October 05, 2011
It was cheers and feeling of ease for the President of Benin Republic Thomas Boni Yayi as the Nigerian Navy combat vessel, the NNS Nwamba, arrived Cotonou to begin a joint patrol of the country’s territorial waters in search of sea pirates.
President Boni Yayi had cried out to Nigeria over the activities of pirates, operating along the West African coast, which he said had almost crippled the economy of the country, whose survival is dependent on resources at sea.
Shipping, Daily Sun learnt, was not the economic mainstay of the country; the economy of country is largely dependent on subsistence agriculture, cotton production and regional trade. Cotton, it was learnt had accounted for 40 per cent of Gross Domestic Product (GDP) and roughly 80 per cent of official export receipts, but that was then.
Today, the Benin’s seaport accounts for over 40 per cent of the country’s official receipts but with the continuous perpetration of acts of illegality by pirates, the country appears doomed.
Key government officials told Daily Sun that, “at this pace, if nothing is done, shipowners will boycott Cotonou Port, which accounts for 90 percent of exchanges with foreign nations.
They added that the higher revenue earned for the country by the port justifies the determination of the country’s president to secure the Benin port and rid the territorial waters of pirates and sea robbers.
That determination by President Boni Yayi had led Nigeria’s President Goodluck Jonathan to call out Nigeria’s naval force with specific orders to search for the pirates and deal with them.
Led by a very senior Commodore (one star general), the Nigerian Navy at the instance of President Jonathan arrived Benin to begin collaboration with that country’s navy on how to end sea robbery.
Indeed, Commodore Mufutau Bola Ajibade, immediately after getting the presidential orders, forwarded tough words to the pirates, warning them to stay clear of both Nigeria and Benin territorial waters or be ready to contend with the force.
Code-named “Operation Prosperity”, Commodore Ajibade said he and his team would implement to the letter the presidential directives handed out by the two countries, adding that there was no hiding place for sea robbers and pirates within the littorals of the Benin and Nigeria.
Commodore Ajibade had assured that the end has come for the pirates, emphasizing that, “My mission as Commander Task Group 11.1, is to secure the maritime environment between Nigeria and Benin Republic territorial waters up to the outer extremes of the Exclusive Economic Zone of the two countries.
“Let me quickly use this opportunity to sound a solemn note of warning to all miscreants and criminals within our territorial waters and at sea to say that, the Sheriff is now at sea and there would be no hiding place for criminals.”
He said the Joint Maritime Patrol had been structured to leave no room for any illegal activity at sea and possesses total Maritime Domain Awareness of the environment.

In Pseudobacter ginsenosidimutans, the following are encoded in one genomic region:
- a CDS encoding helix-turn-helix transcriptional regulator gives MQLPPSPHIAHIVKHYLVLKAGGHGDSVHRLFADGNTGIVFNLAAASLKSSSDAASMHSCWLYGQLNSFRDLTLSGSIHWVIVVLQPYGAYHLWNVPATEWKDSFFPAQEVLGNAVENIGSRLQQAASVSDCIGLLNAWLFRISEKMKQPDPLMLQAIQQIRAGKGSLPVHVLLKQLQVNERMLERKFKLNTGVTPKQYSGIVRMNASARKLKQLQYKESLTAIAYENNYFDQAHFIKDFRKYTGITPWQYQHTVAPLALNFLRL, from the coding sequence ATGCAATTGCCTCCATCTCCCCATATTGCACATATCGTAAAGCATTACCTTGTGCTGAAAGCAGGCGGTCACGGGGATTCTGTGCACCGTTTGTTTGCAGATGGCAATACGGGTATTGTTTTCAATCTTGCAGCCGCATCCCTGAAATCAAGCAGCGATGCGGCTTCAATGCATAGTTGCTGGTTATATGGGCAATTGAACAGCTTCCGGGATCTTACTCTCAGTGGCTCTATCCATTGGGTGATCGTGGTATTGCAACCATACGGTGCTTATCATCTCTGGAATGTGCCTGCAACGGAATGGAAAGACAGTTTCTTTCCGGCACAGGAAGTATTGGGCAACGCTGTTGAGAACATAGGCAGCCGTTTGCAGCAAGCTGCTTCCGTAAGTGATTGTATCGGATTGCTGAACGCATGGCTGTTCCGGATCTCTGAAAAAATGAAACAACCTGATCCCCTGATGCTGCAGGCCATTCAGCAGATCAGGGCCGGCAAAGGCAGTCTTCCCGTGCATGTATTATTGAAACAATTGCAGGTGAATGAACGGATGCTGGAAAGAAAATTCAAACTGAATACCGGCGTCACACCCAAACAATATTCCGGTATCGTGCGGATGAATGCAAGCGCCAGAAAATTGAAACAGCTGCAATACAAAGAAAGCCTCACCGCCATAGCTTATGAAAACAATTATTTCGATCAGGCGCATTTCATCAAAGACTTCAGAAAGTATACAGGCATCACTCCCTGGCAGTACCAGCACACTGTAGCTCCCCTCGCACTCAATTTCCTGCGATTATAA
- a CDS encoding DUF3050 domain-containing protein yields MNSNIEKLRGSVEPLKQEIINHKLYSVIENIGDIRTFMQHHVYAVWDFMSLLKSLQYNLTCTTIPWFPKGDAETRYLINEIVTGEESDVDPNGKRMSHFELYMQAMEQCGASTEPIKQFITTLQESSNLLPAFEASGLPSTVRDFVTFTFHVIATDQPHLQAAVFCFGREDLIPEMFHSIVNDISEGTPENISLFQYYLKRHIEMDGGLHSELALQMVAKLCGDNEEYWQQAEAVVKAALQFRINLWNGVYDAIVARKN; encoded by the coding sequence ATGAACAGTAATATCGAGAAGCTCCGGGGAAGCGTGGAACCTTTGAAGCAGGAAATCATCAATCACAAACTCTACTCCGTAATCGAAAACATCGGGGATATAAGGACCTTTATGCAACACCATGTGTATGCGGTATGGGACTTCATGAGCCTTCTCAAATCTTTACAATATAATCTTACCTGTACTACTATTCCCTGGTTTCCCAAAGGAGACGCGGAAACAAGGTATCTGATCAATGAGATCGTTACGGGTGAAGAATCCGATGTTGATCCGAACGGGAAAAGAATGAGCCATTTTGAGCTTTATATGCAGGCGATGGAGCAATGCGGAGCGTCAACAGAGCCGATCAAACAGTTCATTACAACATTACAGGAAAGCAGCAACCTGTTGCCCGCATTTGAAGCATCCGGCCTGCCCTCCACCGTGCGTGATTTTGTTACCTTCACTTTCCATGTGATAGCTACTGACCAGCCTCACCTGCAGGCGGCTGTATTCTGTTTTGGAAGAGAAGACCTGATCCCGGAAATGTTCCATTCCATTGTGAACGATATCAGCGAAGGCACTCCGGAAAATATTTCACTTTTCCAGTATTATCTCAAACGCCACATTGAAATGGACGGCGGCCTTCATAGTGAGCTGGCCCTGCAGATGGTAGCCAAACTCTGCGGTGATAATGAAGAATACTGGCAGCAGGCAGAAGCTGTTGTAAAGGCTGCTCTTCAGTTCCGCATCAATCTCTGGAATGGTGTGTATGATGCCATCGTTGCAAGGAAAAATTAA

To exhibit his readiness and that of over 100 Nigerian Naval officers on board the NNS Nwamba and also that of the troops of the Benin Navy, Commodore Ajibade pulled dignitaries at the flag off ceremony to sea.
With the continuous flypast of a Nigerian Navy Agusta helicopter and some assets of the Benin Navy, it is expected that calm would return to the waters of Benin and Nigeria and economic activities will flourish.
President Boni Yayi had explained the need for the joint patrol, saying the move was to repair what the pirates had destroyed, noting that “because of pirates, merchant vessels have avoided the seaport of Cotonou and economic activities have dropped to an all time low level.’
“We have been at the mercy of pirates, who are gradually reducing us to a very poor country by preventing the proper harvest of our investment at sea.”
Daily Sun learnt in Cotonou that pirates had indeed held the port of the country by the throat, particularly its shipping and fishing industry. For instance, it was gathered that some weeks back, pirates operating off the coast of Benin, seized a Cyprus-flagged tanker with 23 crew members on board.
According the port operators in that country, the crew, including Spaniards, and the tanker was freed once the pirates had left the ship after unloading its cargo of oil.
The increased attacks prompted discussion between Nigeria’s president and his Benin counterpart on ways to check the insurgents and calm the troubled waters of the West African coast.
Apart from Nigeria, the country, according to the President Boni Yayi, talked with France, her former colonial master, and efforts are also underway by France to assist Benin stem the tide of piracy.
However, the most potent effort, the Country’s Chairman Joint Chiefs of Staff, Brigadier General Boni Matthew said was the collaboration with Nigeria because a large percentage of the country’s trade is through the sea.
The Chief of Naval Staff of Benin Navy Captain Ahoyo Maxime told Daily Sun that three patrol vessels, the first of which should be delivered in January, were expected to join the initiative soon.
It was also gathered that the country is planning a radar surveillance centre in Grand-Popo (southwest), near Benin’s border with Togo.